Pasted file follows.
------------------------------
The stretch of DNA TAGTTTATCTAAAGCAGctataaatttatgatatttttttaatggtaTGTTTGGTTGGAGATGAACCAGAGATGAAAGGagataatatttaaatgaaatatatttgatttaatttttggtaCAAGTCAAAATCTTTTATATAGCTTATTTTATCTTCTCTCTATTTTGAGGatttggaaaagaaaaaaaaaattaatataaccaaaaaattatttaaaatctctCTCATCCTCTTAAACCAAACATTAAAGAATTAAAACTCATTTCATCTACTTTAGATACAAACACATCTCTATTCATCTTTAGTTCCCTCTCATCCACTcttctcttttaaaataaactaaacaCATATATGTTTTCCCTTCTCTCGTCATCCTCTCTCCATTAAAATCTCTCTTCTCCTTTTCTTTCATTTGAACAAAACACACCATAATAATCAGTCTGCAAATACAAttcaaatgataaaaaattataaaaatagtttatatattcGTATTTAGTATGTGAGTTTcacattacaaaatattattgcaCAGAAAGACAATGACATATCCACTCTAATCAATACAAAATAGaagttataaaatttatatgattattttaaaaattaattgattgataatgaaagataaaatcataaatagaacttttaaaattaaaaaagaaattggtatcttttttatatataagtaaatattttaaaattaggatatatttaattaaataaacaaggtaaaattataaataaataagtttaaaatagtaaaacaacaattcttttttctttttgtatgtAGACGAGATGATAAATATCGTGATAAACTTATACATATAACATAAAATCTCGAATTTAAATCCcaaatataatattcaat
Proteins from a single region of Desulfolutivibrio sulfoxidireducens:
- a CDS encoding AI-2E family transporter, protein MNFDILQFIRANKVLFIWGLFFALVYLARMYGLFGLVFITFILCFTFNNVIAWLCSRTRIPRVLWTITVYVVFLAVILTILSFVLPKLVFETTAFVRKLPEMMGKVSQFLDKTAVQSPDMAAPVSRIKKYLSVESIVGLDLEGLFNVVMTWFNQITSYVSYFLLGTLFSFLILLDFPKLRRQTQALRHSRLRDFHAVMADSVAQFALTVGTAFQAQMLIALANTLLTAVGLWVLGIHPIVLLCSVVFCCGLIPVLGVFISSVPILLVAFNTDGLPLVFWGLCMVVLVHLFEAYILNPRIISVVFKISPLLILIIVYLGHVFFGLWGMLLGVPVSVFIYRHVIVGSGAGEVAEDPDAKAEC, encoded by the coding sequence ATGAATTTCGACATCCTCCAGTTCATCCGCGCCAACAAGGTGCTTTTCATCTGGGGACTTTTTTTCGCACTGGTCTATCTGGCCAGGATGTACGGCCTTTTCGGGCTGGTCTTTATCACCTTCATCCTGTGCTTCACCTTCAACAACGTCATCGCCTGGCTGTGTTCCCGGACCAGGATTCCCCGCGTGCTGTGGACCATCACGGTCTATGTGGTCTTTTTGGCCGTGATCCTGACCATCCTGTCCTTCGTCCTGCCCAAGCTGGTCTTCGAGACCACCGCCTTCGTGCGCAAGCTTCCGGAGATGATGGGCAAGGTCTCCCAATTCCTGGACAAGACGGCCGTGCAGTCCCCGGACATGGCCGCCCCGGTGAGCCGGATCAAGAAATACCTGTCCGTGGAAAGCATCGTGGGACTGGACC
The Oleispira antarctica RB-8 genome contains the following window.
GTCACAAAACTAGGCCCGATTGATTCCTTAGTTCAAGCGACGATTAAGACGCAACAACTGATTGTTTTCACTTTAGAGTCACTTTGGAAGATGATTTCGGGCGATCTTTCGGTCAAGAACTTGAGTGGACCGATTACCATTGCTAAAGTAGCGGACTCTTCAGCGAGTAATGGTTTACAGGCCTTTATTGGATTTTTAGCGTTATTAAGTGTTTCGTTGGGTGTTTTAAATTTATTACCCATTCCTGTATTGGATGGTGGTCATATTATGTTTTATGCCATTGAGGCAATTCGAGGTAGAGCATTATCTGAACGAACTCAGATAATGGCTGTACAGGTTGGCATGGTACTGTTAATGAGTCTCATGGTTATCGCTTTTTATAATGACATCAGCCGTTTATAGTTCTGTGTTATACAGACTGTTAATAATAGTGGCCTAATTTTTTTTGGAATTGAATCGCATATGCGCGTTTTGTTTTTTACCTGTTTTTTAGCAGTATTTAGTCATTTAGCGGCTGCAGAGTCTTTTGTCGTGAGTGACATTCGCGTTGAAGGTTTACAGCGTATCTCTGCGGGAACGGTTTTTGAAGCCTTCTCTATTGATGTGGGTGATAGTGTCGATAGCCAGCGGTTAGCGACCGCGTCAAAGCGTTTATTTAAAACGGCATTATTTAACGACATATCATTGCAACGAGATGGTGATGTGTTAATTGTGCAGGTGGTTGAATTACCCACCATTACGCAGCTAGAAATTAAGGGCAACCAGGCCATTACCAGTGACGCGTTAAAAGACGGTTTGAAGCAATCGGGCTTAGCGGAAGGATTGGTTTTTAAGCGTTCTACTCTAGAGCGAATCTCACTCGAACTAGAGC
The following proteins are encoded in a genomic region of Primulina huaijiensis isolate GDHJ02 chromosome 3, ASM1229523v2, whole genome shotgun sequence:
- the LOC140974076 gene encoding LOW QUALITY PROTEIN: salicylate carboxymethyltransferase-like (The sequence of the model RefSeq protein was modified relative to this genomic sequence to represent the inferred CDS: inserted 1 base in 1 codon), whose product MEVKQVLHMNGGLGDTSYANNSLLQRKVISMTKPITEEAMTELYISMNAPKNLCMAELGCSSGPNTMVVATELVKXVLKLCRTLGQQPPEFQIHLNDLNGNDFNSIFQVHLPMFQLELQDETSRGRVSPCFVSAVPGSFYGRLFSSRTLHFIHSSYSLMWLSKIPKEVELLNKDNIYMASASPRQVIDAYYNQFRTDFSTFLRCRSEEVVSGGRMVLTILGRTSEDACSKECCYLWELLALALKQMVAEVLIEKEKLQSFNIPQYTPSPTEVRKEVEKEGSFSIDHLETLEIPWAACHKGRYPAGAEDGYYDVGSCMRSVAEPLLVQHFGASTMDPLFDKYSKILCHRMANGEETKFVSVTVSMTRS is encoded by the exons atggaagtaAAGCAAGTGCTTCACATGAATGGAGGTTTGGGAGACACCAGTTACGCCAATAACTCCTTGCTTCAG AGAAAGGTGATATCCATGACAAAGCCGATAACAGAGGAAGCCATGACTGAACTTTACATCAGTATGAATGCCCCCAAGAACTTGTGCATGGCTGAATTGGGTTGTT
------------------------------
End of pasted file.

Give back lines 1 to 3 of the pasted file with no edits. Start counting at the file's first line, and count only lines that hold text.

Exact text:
The stretch of DNA TAGTTTATCTAAAGCAGctataaatttatgatatttttttaatggtaTGTTTGGTTGGAGATGAACCAGAGATGAAAGGagataatatttaaatgaaatatatttgatttaatttttggtaCAAGTCAAAATCTTTTATATAGCTTATTTTATCTTCTCTCTATTTTGAGGatttggaaaagaaaaaaaaaattaatataaccaaaaaattatttaaaatctctCTCATCCTCTTAAACCAAACATTAAAGAATTAAAACTCATTTCATCTACTTTAGATACAAACACATCTCTATTCATCTTTAGTTCCCTCTCATCCACTcttctcttttaaaataaactaaacaCATATATGTTTTCCCTTCTCTCGTCATCCTCTCTCCATTAAAATCTCTCTTCTCCTTTTCTTTCATTTGAACAAAACACACCATAATAATCAGTCTGCAAATACAAttcaaatgataaaaaattataaaaatagtttatatattcGTATTTAGTATGTGAGTTTcacattacaaaatattattgcaCAGAAAGACAATGACATATCCACTCTAATCAATACAAAATAGaagttataaaatttatatgattattttaaaaattaattgattgataatgaaagataaaatcataaatagaacttttaaaattaaaaaagaaattggtatcttttttatatataagtaaatattttaaaattaggatatatttaattaaataaacaaggtaaaattataaataaataagtttaaaatagtaaaacaacaattcttttttctttttgtatgtAGACGAGATGATAAATATCGTGATAAACTTATACATATAACATAAAATCTCGAATTTAAATCCcaaatataatattcaat
Proteins from a single region of Desulfolutivibrio sulfoxidireducens:
- a CDS encoding AI-2E family transporter, protein MNFDILQFIRANKVLFIWGLFFALVYLARMYGLFGLVFITFILCFTFNNVIAWLCSRTRIPRVLWTITVYVVFLAVILTILSFVLPKLVFETTAFVRKLPEMMGKVSQFLDKTAVQSPDMAAPVSRIKKYLSVESIVGLDLEGLFNVVMTWFNQITSYVSYFLLGTLFSFLILLDFPKLRRQTQALRHSRLRDFHAVMADSVAQFALTVGTAFQAQMLIALANTLLTAVGLWVLGIHPIVLLCSVVFCCGLIPVLGVFISSVPILLVAFNTDGLPLVFWGLCMVVLVHLFEAYILNPRIISVVFKISPLLILIIVYLGHVFFGLWGMLLGVPVSVFIYRHVIVGSGAGEVAEDPDAKAEC, encoded by the coding sequence ATGAATTTCGACATCCTCCAGTTCATCCGCGCCAACAAGGTGCTTTTCATCTGGGGACTTTTTTTCGCACTGGTCTATCTGGCCAGGATGTACGGCCTTTTCGGGCTGGTCTTTATCACCTTCATCCTGTGCTTCACCTTCAACAACGTCATCGCCTGGCTGTGTTCCCGGACCAGGATTCCCCGCGTGCTGTGGACCATCACGGTCTATGTGGTCTTTTTGGCCGTGATCCTGACCATCCTGTCCTTCGTCCTGCCCAAGCTGGTCTTCGAGACCACCGCCTTCGTGCGCAAGCTTCCGGAGATGATGGGCAAGGTCTCCCAATTCCTGGACAAGACGGCCGTGCAGTCCCCGGACATGGCCGCCCCGGTGAGCCGGATCAAGAAATACCTGTCCGTGGAAAGCATCGTGGGACTGGACC